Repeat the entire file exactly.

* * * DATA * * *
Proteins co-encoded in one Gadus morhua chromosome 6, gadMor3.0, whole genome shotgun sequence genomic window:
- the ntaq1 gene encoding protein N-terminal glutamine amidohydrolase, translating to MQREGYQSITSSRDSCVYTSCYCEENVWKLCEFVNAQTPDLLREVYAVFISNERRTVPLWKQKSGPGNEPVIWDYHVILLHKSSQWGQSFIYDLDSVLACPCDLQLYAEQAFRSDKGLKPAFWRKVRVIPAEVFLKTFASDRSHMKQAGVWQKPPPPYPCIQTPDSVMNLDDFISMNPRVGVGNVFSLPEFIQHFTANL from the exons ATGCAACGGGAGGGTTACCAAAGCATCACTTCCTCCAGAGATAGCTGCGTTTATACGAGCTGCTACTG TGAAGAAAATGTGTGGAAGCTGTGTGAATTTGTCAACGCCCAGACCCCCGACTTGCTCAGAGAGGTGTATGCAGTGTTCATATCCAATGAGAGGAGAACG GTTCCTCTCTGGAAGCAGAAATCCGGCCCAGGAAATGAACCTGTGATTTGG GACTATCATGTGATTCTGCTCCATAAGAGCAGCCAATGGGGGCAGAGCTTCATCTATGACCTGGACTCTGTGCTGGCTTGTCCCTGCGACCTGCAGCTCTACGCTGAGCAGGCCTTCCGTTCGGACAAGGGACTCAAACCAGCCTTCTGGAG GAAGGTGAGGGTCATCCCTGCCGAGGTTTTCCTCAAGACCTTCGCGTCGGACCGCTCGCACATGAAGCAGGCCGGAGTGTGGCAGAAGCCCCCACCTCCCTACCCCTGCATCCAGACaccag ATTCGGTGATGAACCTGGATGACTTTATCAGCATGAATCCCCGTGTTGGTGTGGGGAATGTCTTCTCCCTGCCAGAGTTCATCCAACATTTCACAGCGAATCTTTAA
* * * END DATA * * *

Proteins co-encoded in one Gadus morhua chromosome 6, gadMor3.0, whole genome shotgun sequence genomic window:
- the ntaq1 gene encoding protein N-terminal glutamine amidohydrolase, translating to MQREGYQSITSSRDSCVYTSCYCEENVWKLCEFVNAQTPDLLREVYAVFISNERRTVPLWKQKSGPGNEPVIWDYHVILLHKSSQWGQSFIYDLDSVLACPCDLQLYAEQAFRSDKGLKPAFWRKVRVIPAEVFLKTFASDRSHMKQAGVWQKPPPPYPCIQTPDSVMNLDDFISMNPRVGVGNVFSLPEFIQHFTANL from the exons ATGCAACGGGAGGGTTACCAAAGCATCACTTCCTCCAGAGATAGCTGCGTTTATACGAGCTGCTACTG TGAAGAAAATGTGTGGAAGCTGTGTGAATTTGTCAACGCCCAGACCCCCGACTTGCTCAGAGAGGTGTATGCAGTGTTCATATCCAATGAGAGGAGAACG GTTCCTCTCTGGAAGCAGAAATCCGGCCCAGGAAATGAACCTGTGATTTGG GACTATCATGTGATTCTGCTCCATAAGAGCAGCCAATGGGGGCAGAGCTTCATCTATGACCTGGACTCTGTGCTGGCTTGTCCCTGCGACCTGCAGCTCTACGCTGAGCAGGCCTTCCGTTCGGACAAGGGACTCAAACCAGCCTTCTGGAG GAAGGTGAGGGTCATCCCTGCCGAGGTTTTCCTCAAGACCTTCGCGTCGGACCGCTCGCACATGAAGCAGGCCGGAGTGTGGCAGAAGCCCCCACCTCCCTACCCCTGCATCCAGACaccag ATTCGGTGATGAACCTGGATGACTTTATCAGCATGAATCCCCGTGTTGGTGTGGGGAATGTCTTCTCCCTGCCAGAGTTCATCCAACATTTCACAGCGAATCTTTAA